In the United Kingdom, the ban of selling cryptocurrencies has now been implemented this Wednesday, January 6, 2021. The ban was declared by the Financial Conduct Authority (FCA) back in October 2020 where there was a long period of consultation and deliberation whether the crypto ban will be pushed through.
The FCA went on to ban digital currencies in the country because of the instability of crypto assets, risks of cyber fraud or theft, and the consumers’ insufficient understanding. This includes prohibitions in selling, marketing, and distributing to retail investors of crypto-referencing ETNs.
‘These features mean retail consumers might suffer harm from sudden and unexpected losses if they invest in these products,’ FCA stated in the published final rules of the ban.
The ban is expected to have a market loss of £234.3 million in the crypto industry. Crypto specialist asset managers such as CoinShares also expect to feel the impact of the ban. They have more than $3 billion in assets under platforms and exchanges.
Head of external relations at British financial service company Hargreaves Lansdown, Danny Cox stated ‘The FCA’s October Policy Statement made clear their stance on these products. We firmly believe in protecting investors and helping them reach good outcomes, and so [we] decided to implement restrictions in advance of the FCA’s deadline as this is in the best interest of our clients.’
ETNs or exchange-traded notes is a reference for certain types of digital assets that helps retail consumers. Many critics expressed their concern for other consumers aiming for unregulated sales or offshore, due to these being unattainable by FCA. They might make use of other platforms like Deribit and BitMex that are unregulated with only minimal protection.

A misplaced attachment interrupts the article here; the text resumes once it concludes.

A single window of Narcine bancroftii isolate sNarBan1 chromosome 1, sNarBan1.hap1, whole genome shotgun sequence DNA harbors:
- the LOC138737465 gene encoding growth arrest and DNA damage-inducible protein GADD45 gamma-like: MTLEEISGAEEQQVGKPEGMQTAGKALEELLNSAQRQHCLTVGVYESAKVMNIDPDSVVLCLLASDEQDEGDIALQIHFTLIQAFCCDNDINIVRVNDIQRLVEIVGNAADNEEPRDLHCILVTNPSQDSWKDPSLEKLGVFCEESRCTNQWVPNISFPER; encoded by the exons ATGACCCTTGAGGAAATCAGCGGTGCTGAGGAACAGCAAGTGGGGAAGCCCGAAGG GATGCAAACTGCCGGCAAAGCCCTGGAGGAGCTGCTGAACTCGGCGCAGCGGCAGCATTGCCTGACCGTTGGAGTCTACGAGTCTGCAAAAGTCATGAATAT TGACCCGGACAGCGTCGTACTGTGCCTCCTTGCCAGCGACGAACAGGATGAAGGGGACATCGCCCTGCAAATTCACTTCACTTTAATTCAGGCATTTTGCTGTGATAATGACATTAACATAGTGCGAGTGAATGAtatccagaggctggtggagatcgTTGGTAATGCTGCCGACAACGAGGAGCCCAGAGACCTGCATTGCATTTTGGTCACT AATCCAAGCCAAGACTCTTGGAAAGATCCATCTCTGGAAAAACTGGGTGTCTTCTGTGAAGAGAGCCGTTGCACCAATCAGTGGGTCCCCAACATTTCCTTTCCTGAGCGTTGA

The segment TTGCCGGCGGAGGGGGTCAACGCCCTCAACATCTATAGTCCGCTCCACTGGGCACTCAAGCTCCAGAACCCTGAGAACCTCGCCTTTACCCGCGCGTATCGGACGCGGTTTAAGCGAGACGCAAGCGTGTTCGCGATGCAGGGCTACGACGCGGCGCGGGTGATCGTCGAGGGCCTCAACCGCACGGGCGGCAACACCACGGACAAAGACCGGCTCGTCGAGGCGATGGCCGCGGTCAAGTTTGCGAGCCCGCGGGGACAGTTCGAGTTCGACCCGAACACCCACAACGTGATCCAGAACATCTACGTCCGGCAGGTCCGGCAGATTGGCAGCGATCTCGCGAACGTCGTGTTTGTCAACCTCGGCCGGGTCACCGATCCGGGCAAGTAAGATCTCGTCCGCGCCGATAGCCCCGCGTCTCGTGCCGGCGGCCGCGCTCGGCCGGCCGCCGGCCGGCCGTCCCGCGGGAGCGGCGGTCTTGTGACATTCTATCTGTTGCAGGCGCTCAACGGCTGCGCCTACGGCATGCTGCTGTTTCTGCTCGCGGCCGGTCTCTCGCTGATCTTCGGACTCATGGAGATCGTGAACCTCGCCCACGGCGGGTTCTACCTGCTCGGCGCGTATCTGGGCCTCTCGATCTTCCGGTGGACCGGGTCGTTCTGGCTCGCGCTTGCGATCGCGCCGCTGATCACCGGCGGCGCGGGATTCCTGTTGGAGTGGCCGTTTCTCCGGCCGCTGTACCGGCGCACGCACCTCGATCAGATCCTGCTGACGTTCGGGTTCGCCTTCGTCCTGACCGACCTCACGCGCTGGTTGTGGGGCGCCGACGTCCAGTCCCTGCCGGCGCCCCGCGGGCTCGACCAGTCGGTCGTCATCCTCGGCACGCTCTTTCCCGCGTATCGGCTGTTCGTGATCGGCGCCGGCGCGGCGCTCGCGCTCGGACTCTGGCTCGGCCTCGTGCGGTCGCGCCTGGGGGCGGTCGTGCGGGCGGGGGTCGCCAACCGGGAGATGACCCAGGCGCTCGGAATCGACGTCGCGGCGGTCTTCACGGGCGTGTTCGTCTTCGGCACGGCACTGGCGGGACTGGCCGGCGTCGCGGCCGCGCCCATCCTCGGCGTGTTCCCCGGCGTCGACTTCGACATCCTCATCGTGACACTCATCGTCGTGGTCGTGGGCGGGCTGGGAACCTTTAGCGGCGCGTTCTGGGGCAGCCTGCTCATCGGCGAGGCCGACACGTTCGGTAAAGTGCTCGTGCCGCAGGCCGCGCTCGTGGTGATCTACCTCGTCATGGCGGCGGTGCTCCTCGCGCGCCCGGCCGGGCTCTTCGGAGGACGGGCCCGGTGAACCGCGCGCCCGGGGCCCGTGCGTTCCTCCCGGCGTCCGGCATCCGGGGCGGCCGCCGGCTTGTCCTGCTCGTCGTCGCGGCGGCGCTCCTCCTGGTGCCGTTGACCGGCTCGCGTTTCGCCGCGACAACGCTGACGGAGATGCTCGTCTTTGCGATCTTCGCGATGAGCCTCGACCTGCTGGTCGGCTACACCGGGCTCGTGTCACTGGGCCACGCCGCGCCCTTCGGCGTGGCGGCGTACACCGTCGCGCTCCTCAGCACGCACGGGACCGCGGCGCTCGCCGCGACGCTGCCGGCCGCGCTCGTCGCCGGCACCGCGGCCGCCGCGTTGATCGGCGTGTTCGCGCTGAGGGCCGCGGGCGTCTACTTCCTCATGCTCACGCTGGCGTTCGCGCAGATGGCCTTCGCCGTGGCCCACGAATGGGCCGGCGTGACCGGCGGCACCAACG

Additionally, FCA said that the ETNs are inappropriate to retail consumers because of the evidence of market abuse, financial frauds, and scams in the crypto industry. Back in April, there was already a similar report showing that the binary options are stopped. Christopher Woolard, the FCA Director at the time, described crypto’s binary options as gambling products acting as financial instruments.
One of UK’s traditional financial organizations, Hargreaves Lansdown (HL) also made some tweaks in their operations for their cryptocurrency products and shares. Their external relations chief, Danny Cox stated in an interview that ‘Investors are no longer able to buy these products through HL, but they can continue to hold investments that they already own, and can sell them when they wish to do so.’
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